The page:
When you die, your worldly goods are dealt with according to your official will, but what happens to your digital assets?
People have more than physical possessions these days. We have all sorts of digital assets stored online, such as photos and email accounts, but what happens to these when we die? How will your loved ones know which services you’re signed up to and how to cancel them?
A “digital will” is the solution. Here’s what you need to know, plus a digital will template.
What is a digital will?
It’s not a legal document, like an official will, but a list of all your digital assets, where they’re stored and the username or email address you signed up with. This information helps your estate retrieve any assets and deactivate accounts.
Don’t include your passwords in your digital will. While this may seem like an easy solution, it increases the risk of your accounts being hacked. Sharing passwords also breaches many services’ terms and conditions. We don’t recommend sharing your passwords.
Even if your online presence is only as big as a single email account, you should set up a digital will. While you may not consider your digital assets to be of interest, they can have important information, such as evidence of a new relationship or a record of a recent purchase. Don’t forget the sentimental value of your photos and videos to your loved ones.
It’s important to regularly update your digital will. We recommend storing it, or instructions on how to access it, with your official will.
What does a digital executor do?
While the executor of an official will deals with the deceased’s physical assets, a digital executor handles their digital ones. This usually involves contacting services to let them know you have died, retrieving data (if possible) and requesting closure of accounts.
A digital executor’s job involves emailing, organising logins and scanning documents (some services require your death be verified), so we recommend choosing someone competent with technology. Some service’s terms and conditions allow the digital executor to retrieve data, so they need to know how to download and store data.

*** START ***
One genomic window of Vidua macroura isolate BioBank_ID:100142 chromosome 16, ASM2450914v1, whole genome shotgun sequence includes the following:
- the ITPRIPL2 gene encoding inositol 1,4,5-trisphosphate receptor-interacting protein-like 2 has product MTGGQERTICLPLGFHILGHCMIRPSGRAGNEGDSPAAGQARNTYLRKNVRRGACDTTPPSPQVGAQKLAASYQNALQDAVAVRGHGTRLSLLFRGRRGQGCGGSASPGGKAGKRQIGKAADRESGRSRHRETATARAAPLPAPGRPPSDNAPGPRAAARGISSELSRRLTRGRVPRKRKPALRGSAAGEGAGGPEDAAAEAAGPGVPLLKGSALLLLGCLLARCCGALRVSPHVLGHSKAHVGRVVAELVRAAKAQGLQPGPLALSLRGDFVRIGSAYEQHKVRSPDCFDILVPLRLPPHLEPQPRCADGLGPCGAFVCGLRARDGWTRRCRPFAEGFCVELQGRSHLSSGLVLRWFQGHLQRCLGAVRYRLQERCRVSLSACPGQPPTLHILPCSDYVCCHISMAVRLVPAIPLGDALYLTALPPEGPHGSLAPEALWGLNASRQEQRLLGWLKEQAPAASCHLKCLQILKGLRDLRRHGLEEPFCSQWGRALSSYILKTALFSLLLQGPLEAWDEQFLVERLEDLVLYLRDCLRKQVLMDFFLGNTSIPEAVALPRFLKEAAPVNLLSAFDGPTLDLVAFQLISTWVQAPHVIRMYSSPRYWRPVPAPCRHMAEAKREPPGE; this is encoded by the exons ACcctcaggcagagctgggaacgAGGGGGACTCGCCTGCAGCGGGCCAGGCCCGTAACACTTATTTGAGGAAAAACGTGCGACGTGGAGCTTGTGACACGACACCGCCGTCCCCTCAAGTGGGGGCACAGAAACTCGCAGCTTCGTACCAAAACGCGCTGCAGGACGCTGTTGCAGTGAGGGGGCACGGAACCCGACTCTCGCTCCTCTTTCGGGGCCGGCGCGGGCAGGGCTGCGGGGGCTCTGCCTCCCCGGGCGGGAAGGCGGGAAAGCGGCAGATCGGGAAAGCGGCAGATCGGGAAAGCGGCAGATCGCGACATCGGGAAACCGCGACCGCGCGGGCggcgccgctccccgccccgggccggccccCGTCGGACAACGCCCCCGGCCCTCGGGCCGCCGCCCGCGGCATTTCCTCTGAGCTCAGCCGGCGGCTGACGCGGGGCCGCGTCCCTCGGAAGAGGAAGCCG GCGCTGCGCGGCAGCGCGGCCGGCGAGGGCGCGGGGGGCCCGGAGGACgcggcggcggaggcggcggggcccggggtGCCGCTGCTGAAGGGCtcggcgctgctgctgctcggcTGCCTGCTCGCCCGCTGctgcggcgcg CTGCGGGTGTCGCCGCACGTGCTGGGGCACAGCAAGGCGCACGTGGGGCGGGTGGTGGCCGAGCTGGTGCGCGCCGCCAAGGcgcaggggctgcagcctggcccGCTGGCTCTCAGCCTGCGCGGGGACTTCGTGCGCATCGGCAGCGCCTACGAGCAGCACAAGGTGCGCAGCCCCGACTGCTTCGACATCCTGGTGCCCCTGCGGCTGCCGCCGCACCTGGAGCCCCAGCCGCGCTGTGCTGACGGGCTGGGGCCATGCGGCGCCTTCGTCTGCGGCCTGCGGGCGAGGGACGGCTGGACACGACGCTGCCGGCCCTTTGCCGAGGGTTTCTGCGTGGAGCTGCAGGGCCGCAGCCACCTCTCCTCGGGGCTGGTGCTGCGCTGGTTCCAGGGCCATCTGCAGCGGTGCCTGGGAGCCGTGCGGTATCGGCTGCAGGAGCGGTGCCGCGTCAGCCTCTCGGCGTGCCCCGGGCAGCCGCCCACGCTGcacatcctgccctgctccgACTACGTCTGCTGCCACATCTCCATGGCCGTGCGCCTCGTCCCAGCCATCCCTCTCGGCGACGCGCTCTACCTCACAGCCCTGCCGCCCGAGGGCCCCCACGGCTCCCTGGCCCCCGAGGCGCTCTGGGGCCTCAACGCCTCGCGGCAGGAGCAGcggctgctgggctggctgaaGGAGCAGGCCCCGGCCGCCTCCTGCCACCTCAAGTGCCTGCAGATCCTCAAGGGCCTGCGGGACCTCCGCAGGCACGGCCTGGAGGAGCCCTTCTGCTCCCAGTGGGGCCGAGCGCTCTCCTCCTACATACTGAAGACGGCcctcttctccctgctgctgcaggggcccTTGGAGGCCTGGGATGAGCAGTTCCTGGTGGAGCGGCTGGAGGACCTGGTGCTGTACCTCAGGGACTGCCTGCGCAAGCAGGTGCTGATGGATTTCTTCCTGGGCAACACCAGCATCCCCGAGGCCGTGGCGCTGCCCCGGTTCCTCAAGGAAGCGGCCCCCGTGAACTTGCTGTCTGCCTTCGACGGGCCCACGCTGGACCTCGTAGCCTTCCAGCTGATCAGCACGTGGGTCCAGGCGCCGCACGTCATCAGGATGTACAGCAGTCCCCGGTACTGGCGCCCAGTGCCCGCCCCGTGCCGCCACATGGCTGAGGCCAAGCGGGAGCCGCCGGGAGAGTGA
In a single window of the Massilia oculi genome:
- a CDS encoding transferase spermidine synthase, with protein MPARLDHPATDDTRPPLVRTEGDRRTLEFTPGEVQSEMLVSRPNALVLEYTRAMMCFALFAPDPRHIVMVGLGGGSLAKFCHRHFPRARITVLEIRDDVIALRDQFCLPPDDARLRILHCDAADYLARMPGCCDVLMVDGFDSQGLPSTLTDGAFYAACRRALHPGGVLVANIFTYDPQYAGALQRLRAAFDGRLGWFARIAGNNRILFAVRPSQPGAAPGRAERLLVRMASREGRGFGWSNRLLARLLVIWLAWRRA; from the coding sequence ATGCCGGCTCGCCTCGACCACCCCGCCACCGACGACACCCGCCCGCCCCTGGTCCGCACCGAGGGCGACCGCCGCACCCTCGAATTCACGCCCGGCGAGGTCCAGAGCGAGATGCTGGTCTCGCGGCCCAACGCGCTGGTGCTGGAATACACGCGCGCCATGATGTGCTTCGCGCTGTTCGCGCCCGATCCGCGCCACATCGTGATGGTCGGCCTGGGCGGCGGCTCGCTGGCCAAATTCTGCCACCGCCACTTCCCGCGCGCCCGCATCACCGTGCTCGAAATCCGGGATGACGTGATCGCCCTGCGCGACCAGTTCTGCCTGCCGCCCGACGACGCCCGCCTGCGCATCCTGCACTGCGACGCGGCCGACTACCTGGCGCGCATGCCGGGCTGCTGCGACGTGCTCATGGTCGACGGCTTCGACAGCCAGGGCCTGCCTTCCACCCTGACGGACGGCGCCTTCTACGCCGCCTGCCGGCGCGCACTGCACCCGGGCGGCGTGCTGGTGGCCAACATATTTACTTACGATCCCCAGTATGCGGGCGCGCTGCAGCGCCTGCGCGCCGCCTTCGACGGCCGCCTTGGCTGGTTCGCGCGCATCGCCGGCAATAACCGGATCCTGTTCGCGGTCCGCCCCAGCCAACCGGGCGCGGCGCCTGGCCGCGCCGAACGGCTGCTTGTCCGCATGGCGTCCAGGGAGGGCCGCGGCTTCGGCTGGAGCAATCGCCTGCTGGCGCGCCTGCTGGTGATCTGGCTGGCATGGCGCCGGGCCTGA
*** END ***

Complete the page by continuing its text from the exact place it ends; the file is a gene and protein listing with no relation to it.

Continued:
Once your digital assets are retrieved, we recommend requesting the account be closed or blocked. Some services, such as Facebook, won’t necessarily close an account but instead allow limited continued use by a digital executor.
Some digital service providers offer legacy policies that make a digital executor’s job easier. Generally, a legacy policy allows you to designate a person who the service will allow to access your digital assets after your death and assets they are allowed to access. We advise setting up legacy policies wherever possible.
What are my digital assets?
Examples of digital services and assets are:
- email accounts
- social media accounts
- online storage of photos and videos
- online shopping accounts, such as TradeMe or Amazon
- computer system and mobile device backups
- artwork on websites, such as DeviantArt.
Online services to cancel
While your digital executor won’t have access to the data in these services, they should close down the accounts. Some services may have been set up to automatically renew.
- music and video accounts, such as iTunes
- subscriptions, such as e-books
- on-demand streaming video services, such as Netflix
- gaming accounts, such as Steam.
While you might access your bank account electronically, it is still a physical asset and should be handled in your official will.
Examples of legacy policies
Examples of legacy policies adopted by companies are:
Memorialises their page with “Remembering” next to their name, a “legacy contact” can also manage new friend requests and post to account or the page can be deleted. The legacy contact must be assigned before the account is memorialised.
Deactivates the account. An executor can request a history of tweets.
Sets up a timed email to a designated person letting them know the account hasn’t been used for a set period (3, 6, 9, 12, 15 or 18 months). You can choose what data associated with your account to share with this person. You can also select for your account to be deleted after a set period.
Spark operates on a case-by-case basis, working with the family. Usually the account is closed and all data will be inaccessible 4 months later. In the case of joint accounts, the account will be transferred to the other person’s name. However, in the case of accounts accessed by an email client, such as Outlook, Spark says data may continue to be available. As some email clients store data locally on a computer, the email history will remain available – it is out of Spark’s control.
Account can be deactivated. TradeMe will work with the family regarding any ongoing transactions.
We suggest contacting all the services in your digital will and inquiring about their legacy policies.
Consumer’s legacy policy
Consumer has policies for cancelling or transferring a membership in the event a member dies. A refund can be requested if the payment method used to pay for the subscription is still active (credit card or bank account), otherwise a written request must be received from the executor of the estate or the estate lawyer. If a refund isn’t requested, we can close or transfer the account.
By Erin Bennett.